While in Australia, I learned about waggas: the roughly made quilts which used deconstructed old clothing as batting. Chris Hussey told me that her mom used to make them (and yes, there are other definitions of waggas, involving old feed sacks).
When I returned home, I decided it was time to take apart my badly sun-faded, 30-year-old, rust-colored travel vest (from Banana Republic, back when they sold funkier clothes). I had worn this one on many trips, stuffing all those pockets..
I arranged the deconstructed vest sections to form a rough map of Australia - a wagga of Down Under :
Wagga Down Under (57"h x 59"w) This is an unwieldy monster of a map: little Tasmania (in the lower right corner) just throws off the whole balance of the composition. Looking back at it, I should have made a separate map for Tasmania, and moved up the bottom border. Oh well...
Now, do you see the strange little decorative thingies along the edges? My map has so much going on, I felt some explanation was called for. I did what mapmakers (cartographers) do - I added keys, like on this map of Massachusetts:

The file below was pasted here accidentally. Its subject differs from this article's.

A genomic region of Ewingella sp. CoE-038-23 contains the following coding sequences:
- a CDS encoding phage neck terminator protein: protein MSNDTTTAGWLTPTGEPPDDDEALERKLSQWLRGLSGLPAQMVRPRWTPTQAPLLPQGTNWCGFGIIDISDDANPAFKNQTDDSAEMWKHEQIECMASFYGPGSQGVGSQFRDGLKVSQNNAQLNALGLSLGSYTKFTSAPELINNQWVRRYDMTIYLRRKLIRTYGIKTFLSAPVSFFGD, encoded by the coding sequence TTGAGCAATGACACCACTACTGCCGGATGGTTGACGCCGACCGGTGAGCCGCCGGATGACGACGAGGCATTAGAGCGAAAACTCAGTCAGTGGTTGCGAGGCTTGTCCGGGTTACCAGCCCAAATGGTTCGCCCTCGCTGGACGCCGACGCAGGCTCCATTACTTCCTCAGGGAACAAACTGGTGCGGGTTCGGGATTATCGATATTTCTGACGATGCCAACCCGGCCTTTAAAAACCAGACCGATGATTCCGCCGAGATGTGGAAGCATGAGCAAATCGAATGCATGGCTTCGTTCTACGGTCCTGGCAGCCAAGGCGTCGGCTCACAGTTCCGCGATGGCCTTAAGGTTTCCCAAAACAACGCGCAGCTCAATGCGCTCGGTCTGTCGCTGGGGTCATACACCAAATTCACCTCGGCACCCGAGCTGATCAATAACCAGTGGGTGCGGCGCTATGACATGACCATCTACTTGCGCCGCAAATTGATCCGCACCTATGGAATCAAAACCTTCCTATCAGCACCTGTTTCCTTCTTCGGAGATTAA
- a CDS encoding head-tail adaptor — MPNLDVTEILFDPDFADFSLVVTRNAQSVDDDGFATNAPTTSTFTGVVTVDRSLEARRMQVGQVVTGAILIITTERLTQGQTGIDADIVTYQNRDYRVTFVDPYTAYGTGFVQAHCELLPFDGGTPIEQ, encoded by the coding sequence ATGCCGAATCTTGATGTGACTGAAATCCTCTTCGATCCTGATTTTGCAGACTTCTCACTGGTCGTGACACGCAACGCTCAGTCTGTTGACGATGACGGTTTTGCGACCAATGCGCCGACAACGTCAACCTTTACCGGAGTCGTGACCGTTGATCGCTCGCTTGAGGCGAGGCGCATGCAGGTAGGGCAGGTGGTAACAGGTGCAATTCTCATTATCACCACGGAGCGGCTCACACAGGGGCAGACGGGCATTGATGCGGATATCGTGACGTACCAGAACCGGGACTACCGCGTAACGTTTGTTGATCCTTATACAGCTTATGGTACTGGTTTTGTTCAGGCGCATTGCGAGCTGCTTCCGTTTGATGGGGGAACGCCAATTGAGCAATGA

On this modern map (well, relatively modern, since we're all moving away from paper maps to GPS) you get a few basic keys (also called legends): plain boxes with rudimentary explanations. On older maps, they really dressed it all up. Highly ornate swirls, scrolls and even cherubs around the information, like these:
I took the information I wanted to share and photoshopped it inside vintage map key frames:
I bought a few of these jug covers at Australian markets, and a student gave me one. While I was waiting at one airport, I saw jug covers still being used! There are a few of them in the quilt.
There's the Banana Republic label from my vest. I used to love their clothes, before they went upscale-stylish. Tomorrow, the techniques and more detail pictures.